Conventional v. Sumo: The Great Deadlift Debate

By Dain Soppelsa

When it comes to deadlifting, everyone has their own opinion on which style is most effective. I’ve been told that conventional is better than sumo by many people. I’ve also been told that sumo is better than conventional by many other people. Each group feels strongly that they are right and that the other group is wrong. You’ll probably hear insults being hurled from people on both sides of the argument. When deciding which style of deadlifting would be best for you, there are definitely pros and cons to each style. It’s definitely worth taking a close look before making a decision.


There are several things to keep in mind when you are considering using a conventional stance. If you feel that one of your weaknesses is getting the weight off the ground, a conventional stance may appeal to you. It is generally easier to start, but it will also be harder to lock out. So if you are someone whose lockout is a weakness, than this style may not work well for you. When using a conventional stance, your back will be utilized more than your legs. Because your feet closer together, a conventional deadlift is going to have a longer range of motion than a sumo deadlift. So, if you are simply looking for the lift with the shortest range of motion, conventional is not it.


When you are considering using a sumo stance you should keep in mind that the lift will generally be harder to start, but easier to lockout. So if you are weak off the floor, this may not appeal to you. If you are weak at lockout, it may be a good fit for you. Because your feet wider apart, the range of motion will be shorter than if you pull conventional. If you are simply looking for the stance with the shortest range of motion, this is the one for you. Your legs will be utilized more than your back when performing a sumo deadlift.

You should make sure to consider your strengths and weaknesses when making a decision about your deadlift stance. You definitely need to be honest with yourself. If you have very strong legs and hips, then you may want to pull sumo to take advantage of this. If you have a very strong back, then you may want to consider using a conventional deadlift stance to take advantage of that. You should also consider your build. If you have short legs and a long torso then sumo may work better for you. If you have long legs and a short torso, then a conventional stance may work best for you. You should consider any existing injuries you have and whether these injuries could be made worse by pulling one way, or the other. Remember that conventional deadlifts can be hard on your lower back, while sumo deadlifts can be hard on your hips.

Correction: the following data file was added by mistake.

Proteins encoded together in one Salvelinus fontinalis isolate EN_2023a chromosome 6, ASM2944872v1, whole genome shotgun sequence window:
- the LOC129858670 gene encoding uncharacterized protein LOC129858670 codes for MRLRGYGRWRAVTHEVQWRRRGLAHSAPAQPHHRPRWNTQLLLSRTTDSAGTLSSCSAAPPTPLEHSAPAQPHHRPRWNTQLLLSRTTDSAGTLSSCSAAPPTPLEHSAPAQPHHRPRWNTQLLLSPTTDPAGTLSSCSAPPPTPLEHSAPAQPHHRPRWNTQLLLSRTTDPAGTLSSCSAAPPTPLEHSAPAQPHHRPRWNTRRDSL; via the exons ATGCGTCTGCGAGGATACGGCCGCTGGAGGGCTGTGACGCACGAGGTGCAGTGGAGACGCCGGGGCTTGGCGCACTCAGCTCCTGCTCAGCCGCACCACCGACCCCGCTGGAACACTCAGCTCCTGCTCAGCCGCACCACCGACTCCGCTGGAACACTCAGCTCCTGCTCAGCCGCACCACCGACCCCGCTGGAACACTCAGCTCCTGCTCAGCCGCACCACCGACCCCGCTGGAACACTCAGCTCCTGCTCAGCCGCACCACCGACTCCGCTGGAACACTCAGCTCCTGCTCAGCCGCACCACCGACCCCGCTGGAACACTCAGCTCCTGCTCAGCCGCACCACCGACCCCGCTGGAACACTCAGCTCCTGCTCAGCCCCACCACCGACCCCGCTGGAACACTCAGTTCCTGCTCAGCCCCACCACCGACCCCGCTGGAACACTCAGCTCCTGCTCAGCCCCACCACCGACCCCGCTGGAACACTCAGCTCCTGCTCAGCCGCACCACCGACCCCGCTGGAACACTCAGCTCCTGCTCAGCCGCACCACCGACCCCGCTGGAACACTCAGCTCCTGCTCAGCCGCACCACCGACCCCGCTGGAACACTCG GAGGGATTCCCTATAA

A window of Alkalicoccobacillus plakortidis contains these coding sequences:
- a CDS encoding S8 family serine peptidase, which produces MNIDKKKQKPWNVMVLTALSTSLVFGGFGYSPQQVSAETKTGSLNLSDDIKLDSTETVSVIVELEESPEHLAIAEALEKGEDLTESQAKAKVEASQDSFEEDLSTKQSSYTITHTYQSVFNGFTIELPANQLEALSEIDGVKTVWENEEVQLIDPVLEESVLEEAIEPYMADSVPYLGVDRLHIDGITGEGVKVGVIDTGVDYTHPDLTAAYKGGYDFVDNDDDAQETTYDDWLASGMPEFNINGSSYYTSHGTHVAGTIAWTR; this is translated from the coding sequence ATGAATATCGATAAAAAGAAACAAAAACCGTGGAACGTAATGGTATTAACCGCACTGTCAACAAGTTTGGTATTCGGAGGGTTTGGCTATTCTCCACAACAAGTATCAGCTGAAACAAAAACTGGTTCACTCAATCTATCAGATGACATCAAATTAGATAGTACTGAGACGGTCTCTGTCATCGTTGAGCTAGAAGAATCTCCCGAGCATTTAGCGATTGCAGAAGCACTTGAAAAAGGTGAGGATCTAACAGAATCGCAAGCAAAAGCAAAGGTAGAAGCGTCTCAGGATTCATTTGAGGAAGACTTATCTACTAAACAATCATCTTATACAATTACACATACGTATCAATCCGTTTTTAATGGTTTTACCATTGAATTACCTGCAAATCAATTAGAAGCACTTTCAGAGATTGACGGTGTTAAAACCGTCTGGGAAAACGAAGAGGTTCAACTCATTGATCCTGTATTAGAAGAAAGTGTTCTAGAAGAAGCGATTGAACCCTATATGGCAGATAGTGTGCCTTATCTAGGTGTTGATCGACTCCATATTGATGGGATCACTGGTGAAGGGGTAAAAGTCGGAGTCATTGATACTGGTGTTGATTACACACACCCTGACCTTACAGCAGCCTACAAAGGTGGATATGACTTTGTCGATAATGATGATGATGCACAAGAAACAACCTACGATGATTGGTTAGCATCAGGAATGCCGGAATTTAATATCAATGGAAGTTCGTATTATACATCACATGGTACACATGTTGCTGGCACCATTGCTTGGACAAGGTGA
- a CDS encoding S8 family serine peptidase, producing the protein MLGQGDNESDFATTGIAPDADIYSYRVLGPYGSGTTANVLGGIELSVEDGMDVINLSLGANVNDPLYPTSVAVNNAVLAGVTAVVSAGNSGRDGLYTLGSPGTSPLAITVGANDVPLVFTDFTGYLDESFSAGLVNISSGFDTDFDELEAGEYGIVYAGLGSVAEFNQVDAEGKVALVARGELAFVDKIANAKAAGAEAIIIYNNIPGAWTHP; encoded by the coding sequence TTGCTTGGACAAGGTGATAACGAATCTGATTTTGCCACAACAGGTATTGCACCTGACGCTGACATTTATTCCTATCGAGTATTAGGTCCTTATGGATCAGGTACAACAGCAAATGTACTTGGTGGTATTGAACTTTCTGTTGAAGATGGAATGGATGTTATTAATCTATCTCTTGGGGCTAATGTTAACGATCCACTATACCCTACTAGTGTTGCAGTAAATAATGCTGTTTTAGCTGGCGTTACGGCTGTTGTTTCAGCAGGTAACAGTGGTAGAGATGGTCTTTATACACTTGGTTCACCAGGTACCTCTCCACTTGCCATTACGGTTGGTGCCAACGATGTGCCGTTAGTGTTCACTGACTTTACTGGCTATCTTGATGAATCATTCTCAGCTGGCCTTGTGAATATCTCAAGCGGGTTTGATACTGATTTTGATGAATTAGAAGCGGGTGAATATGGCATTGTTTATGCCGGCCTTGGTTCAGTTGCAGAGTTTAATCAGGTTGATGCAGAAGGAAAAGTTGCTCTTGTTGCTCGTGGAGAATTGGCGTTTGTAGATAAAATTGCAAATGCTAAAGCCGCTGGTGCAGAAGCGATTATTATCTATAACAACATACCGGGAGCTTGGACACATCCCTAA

Regardless of what stance you use in competition, you can definitely benefit from pulling with your opposite stance occasionally. When you only pull one way, there are muscles that will be neglected. When you use your opposite stance, you will work those neglected muscles. When the time comes for you to switch back to your usual stance, you will definitely notice a difference. You will definitely get stronger in the long run. You may find that you end up liking the opposite stance better and switching over. You don’t have to stick with one or the other for life. Things change. Just remember to keep your options open.

Don’t let your only reasons for choosing to pull sumo, or conventional be that all your friends and training partners do it a certain way. Everyone is different as far as how they’re built, injuries they’ve had and their personal strengths and weaknesses. You should definitely talk to people that pull both sumo and conventional and find out their reasoning for using their particular stance. Take all this into account when making a decision and don’t be afraid of doing it your way. You should make the final decision yourself. Nobody knows your body better than you do.

Want more info on why you should pull in your opposite stance during offseason? Pick up a copy of the 2nd Edition 10/20/Life. 

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Dain Soppelsa

Dain comes to the PowerRackStrength Team with many years of competitive experience. He started competing in southwest Michigan in 2001 and has primarily lifted multi-ply since then. He has totaled pro in 3 weight classes; 2304@275, 2435@308 and 2500@SHW. His best lifts include a 1060 squat, 800 bench and 715 deadlift.
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